World Athletics acknowledges Russia made 'steady progress' but not enough to lift 2015 doping ban

The global governing body's council accepted the recommendation from the Task Force established to monitor Russia's efforts to turn its back on its doping-tainted past

Agence France-Presse November 18, 2021 09:08:14 IST
World Athletics acknowledges Russia made 'steady progress' but not enough to lift 2015 doping ban

Rune Andersen, head of the Task Force, in his report accepted that "RUSAF has made steady progress towards meeting the conditions set for its reinstatement to membership of World Athletics". AP File

Paris: World Athletics on Wednesday acknowledged that Russia had made "steady progress" in meeting the requirements to return to international competition but not enough to lift the ban imposed in 2015 for systematic state doping.

The global governing body's council accepted the recommendation from the Task Force established to monitor Russia's efforts to turn its back on its doping-tainted past.

RUSAF, Russian athletics' ruling body, was initially kicked out of World Athletics six years ago after a damning World Anti-Doping Agency report identified "a deeply-rooted culture of doping".

For the athletics superpower to return it had to meet a series of strict conditions including: establishing a culture of zero tolerance and an effective anti-doping structure.

Rune Andersen, head of the Task Force, in his report accepted that "RUSAF has made steady progress towards meeting the conditions set for its reinstatement to membership of World Athletics".

He added: "The key milestones to date have been met, as well as the various key performance indicators set out in the Reinstatement Plan."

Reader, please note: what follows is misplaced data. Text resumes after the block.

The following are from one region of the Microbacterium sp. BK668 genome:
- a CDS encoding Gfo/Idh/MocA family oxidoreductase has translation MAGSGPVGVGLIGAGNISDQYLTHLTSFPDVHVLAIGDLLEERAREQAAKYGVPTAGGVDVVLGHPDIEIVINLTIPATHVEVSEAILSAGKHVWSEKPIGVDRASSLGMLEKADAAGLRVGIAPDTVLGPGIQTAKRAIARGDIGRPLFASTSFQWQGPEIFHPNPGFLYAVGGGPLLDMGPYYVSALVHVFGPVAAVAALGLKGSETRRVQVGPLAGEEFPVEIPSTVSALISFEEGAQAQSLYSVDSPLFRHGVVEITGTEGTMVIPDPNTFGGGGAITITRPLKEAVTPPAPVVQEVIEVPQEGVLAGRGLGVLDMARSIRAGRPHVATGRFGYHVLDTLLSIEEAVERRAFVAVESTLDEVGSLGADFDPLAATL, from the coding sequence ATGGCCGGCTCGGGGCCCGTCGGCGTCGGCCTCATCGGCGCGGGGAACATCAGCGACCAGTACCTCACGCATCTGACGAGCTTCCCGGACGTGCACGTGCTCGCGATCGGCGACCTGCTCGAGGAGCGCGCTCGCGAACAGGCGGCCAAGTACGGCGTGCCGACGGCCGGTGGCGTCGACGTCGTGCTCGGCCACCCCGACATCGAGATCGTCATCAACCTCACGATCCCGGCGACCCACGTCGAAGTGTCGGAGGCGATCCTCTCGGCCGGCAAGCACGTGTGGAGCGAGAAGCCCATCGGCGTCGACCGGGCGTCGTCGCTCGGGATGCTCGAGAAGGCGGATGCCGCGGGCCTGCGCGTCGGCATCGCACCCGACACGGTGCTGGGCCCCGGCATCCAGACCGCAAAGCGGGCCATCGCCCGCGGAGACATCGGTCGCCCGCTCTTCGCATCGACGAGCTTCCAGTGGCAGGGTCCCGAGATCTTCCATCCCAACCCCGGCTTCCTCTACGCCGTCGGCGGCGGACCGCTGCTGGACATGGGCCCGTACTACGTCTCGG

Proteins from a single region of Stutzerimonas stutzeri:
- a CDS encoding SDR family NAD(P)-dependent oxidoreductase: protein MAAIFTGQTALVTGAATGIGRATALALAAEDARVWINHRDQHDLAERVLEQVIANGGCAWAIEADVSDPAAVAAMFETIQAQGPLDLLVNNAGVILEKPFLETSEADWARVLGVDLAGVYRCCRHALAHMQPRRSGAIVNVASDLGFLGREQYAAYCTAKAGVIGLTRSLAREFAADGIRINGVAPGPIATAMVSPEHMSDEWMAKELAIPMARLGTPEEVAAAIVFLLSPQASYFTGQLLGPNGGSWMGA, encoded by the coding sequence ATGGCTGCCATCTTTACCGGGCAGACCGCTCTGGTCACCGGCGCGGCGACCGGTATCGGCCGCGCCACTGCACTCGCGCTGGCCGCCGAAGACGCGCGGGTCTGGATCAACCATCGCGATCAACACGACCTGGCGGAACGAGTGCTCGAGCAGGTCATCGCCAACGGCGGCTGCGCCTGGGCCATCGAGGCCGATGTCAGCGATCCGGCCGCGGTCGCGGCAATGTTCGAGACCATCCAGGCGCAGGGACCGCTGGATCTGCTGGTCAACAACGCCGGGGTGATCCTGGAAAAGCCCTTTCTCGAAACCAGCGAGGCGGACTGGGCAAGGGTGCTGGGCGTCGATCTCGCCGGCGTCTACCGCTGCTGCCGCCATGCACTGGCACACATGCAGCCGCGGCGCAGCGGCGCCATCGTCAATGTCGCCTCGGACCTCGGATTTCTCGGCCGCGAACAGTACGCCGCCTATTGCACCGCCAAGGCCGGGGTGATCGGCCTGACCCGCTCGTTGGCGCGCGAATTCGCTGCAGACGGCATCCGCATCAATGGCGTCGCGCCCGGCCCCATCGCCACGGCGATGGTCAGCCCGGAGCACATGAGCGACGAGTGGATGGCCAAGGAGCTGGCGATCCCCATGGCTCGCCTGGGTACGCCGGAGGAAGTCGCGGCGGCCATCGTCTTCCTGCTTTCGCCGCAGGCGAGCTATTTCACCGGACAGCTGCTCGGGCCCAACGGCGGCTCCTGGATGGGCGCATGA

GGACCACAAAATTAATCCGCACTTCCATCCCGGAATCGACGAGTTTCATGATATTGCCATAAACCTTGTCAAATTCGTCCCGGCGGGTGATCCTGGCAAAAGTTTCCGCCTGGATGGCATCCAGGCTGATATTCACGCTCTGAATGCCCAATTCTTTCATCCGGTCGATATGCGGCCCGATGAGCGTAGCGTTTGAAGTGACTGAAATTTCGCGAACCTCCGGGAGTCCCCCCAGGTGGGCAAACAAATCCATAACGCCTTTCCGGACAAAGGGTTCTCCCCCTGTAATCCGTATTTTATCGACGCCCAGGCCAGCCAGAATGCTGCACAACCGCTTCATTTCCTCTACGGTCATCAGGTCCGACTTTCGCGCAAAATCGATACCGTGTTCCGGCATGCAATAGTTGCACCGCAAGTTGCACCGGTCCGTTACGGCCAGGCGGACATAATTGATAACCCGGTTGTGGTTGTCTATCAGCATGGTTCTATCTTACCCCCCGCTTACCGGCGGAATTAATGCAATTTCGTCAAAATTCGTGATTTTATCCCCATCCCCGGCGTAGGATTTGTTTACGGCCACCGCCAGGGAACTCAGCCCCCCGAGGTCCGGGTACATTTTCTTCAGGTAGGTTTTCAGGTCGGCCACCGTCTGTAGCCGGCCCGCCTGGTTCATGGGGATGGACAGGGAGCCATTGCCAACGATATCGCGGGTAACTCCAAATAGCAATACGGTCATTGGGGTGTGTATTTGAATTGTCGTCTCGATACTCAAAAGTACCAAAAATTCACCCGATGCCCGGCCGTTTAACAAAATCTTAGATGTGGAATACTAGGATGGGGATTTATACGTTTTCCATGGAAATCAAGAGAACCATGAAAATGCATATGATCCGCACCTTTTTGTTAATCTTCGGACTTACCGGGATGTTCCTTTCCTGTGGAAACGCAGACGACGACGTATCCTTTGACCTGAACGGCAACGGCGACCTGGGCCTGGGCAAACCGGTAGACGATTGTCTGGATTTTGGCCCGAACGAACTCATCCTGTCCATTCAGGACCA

Anderson noted the new RUSAF leadership had shown "a genuine commitment" to lead this change away from doping "and ensure it becomes deep-rooted in Russian athletics".

But he warned: "There are still people in Russian athletics who have not embraced this new culture, and there is still much work for RUSAF to do to ensure that they do not exercise influence".

Another factor in upholding the ban was the status of Russia's anti-doping agency.

RUSADA was declared by WADA to be non-compliant in 2019 after doctoring doping tests from its Moscow laboratory.

An initial four-year ban was reduced to two years by the Court of Arbitration for Sport last December.

While Russia is banned, athletes from the country have been able to compete under a neutral banner once they have proved they were drug free, as a handful did at the Tokyo Olympics this year.

Updated Date:

also read

'Blow to clean athletes': Condemnation as Russia doping ban cut from four to two years
Sports

'Blow to clean athletes': Condemnation as Russia doping ban cut from four to two years

The CAS judgement comes after WADA hit Russia with the four-year ban last year for doping non-compliance after finding data handed over from its tainted Moscow laboratory had been manipulated.

USADA chief Travis Tygart says WADA's decision allowing Russian athletes to compete as individuals is blow to clean sportspersons
Sports

USADA chief Travis Tygart says WADA's decision allowing Russian athletes to compete as individuals is blow to clean sportspersons

Travis Tygart, the USADA chief, says Russia has only been emboldened by previous sanctions for its doping violations and the four-year ban imposed on Monday will do nothing to change its behaviour.

FIFA World Cup 2022: Russia still a contender to play in Qatar but anthem ban could hurt their chances
Sports

FIFA World Cup 2022: Russia still a contender to play in Qatar but anthem ban could hurt their chances

Anthem ban could hurt Russia if they play at World Cup in Qatar. In a study after Euro 2016, researchers concluded that “teams that sang national anthems with greater passion went on to concede fewer goals.”